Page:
Getting home by any means
Editor’s note: With roughly 3.62 billion passenger trips during the Spring Festival travel rush, starting Thursday, many are finding their own unique ways of getting home. The following are snippets of how some people are trying to avoid the migratory tidal wave in China.
Five college students from Hunan province have already begun their 400-kilometer trip home — on foot. The five are from Chenzhou, a city in the southeastern part of the province, and studying at Hunan Finance and Economic University in Changsha, the provincial capital.
To avoid the holiday rush, they gathered together a month ago to plan their routes home. They decided on which counties they would stop at for accommodation and supplies. They also created emergency plans.
The group’s university encouraged their walk home by providing free jackets, biscuits and medicine. In stages
Some passengers who were unable to buy a train ticket home figured out how to cut what would be a long train trip into a number of relatively short ones.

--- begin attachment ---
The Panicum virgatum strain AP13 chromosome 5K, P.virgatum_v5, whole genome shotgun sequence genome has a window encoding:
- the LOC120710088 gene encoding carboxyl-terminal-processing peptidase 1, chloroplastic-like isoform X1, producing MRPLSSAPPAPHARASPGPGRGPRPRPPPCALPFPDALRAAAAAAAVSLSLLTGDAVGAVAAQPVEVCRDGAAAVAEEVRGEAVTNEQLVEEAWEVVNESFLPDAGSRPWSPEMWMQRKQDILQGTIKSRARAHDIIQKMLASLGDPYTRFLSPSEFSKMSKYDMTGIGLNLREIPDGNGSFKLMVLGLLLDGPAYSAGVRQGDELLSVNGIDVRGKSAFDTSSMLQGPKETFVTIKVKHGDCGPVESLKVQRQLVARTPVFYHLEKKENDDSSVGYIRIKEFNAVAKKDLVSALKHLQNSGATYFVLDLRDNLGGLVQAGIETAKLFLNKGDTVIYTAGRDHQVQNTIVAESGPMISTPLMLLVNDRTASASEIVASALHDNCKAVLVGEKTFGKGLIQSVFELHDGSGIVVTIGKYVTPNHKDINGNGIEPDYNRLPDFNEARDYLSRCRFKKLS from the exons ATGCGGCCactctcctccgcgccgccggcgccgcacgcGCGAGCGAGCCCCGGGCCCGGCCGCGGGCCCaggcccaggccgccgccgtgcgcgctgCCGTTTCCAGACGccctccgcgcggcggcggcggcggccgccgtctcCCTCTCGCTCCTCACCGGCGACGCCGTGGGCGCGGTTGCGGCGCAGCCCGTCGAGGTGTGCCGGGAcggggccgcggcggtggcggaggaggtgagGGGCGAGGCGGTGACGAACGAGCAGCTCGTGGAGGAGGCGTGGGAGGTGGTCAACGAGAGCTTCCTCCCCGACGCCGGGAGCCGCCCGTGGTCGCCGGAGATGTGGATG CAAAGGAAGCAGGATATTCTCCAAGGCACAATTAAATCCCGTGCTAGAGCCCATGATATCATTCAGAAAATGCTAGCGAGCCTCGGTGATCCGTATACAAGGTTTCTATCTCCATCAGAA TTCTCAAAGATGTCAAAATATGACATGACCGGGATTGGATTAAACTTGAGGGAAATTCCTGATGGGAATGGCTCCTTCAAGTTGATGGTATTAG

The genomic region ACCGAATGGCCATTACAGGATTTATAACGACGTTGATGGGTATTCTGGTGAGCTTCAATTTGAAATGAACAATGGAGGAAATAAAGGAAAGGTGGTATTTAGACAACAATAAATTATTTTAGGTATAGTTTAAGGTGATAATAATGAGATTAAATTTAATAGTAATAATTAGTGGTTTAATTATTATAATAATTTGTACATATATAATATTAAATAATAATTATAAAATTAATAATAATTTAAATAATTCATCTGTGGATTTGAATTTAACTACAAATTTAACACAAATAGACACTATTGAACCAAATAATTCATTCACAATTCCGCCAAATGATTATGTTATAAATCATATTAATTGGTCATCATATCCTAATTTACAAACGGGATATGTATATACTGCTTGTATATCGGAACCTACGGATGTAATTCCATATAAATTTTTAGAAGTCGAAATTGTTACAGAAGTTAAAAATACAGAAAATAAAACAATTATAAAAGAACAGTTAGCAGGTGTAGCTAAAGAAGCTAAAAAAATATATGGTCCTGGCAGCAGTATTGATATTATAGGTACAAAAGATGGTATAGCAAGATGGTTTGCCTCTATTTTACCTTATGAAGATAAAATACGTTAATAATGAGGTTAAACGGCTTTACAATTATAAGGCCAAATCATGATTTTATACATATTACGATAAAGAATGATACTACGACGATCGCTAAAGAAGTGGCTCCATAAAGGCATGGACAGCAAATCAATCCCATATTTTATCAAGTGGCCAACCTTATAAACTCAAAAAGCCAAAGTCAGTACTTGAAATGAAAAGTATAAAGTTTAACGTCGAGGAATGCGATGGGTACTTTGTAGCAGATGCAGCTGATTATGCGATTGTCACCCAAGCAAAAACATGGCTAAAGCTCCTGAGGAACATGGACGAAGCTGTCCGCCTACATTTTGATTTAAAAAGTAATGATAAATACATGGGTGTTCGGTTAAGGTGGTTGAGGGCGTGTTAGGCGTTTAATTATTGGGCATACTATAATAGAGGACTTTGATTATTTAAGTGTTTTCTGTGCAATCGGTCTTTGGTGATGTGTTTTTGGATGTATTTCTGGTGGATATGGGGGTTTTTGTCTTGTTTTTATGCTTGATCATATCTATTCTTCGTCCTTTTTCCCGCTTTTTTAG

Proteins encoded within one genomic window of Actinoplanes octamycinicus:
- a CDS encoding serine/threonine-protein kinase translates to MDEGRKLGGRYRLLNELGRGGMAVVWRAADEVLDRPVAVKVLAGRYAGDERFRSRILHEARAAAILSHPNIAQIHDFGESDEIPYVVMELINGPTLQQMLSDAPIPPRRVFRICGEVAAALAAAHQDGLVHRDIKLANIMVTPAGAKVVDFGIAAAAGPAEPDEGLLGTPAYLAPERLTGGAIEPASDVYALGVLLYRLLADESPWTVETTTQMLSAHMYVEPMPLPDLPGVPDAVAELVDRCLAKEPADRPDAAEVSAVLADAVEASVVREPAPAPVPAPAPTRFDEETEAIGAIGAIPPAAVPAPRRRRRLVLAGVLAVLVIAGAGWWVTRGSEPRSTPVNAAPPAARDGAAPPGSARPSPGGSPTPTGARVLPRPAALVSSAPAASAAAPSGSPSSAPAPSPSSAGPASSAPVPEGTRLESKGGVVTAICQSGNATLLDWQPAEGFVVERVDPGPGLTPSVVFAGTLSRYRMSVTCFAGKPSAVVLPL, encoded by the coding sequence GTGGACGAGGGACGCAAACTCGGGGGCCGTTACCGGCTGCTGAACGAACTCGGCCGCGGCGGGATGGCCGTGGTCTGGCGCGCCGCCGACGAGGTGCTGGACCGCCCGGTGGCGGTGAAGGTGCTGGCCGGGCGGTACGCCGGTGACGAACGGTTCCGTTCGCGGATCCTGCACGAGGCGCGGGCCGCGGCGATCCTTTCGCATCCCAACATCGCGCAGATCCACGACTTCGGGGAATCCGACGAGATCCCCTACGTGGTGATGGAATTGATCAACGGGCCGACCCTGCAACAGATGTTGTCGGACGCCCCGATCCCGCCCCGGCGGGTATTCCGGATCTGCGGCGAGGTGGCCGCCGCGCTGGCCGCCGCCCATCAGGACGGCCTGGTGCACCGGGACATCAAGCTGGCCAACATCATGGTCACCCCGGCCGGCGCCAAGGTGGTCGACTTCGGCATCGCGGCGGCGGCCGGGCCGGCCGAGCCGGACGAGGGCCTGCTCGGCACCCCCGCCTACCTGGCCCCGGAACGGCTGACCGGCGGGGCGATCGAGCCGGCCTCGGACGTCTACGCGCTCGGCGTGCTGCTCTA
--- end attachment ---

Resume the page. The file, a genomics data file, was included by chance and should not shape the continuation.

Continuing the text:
One man, surnamed Yu, missed out on buying a train ticket from Dongying, Shandong province, to Wuhan, Hubei province.
He will first take a bus from Dongying to Jinan, the capital of Shandong. Then he will decide on either a train or bus to Xuzhou, Jiangsu province, where he will again board a bus to Zhengzhou, Henan province.
His last ride will be on a train to Wuhan. Carpooling
To some holiday travelers, carpooling is a more economical and comfortable option.
Recently, carpooling websites have received a lot of hits from travelers looking to hitch a ride together.
On these websites, typing in the starting and ending points will provide users with a list of people who are traveling the same route.
Car information, expenses and a travel plan are also provided. Private aircraft
As China gradually opens its general aviation airspace, more and more affluent people are flying in their private aircraft.
One of the first to do so was businessman Zou Jianming, who traveled from Shanghai to Fujian in 2010 in his private helicopter. Once in Fujian, he used the aircraft to take his family members on trips in the area. His journeys cost 3 million yuan ($496,600) in total, Beijing Morning Post reported.
More people have taken the private-plane route in the years that followed, even hiring private jets.
Passengers watch a video on a train from Nanjing in East China’s Jiangsu province to Chengdu in Southwest China’s Sichuan province on Thursday. About 70 percent of the passengers on the train are migrant workers going home for Spring Festival.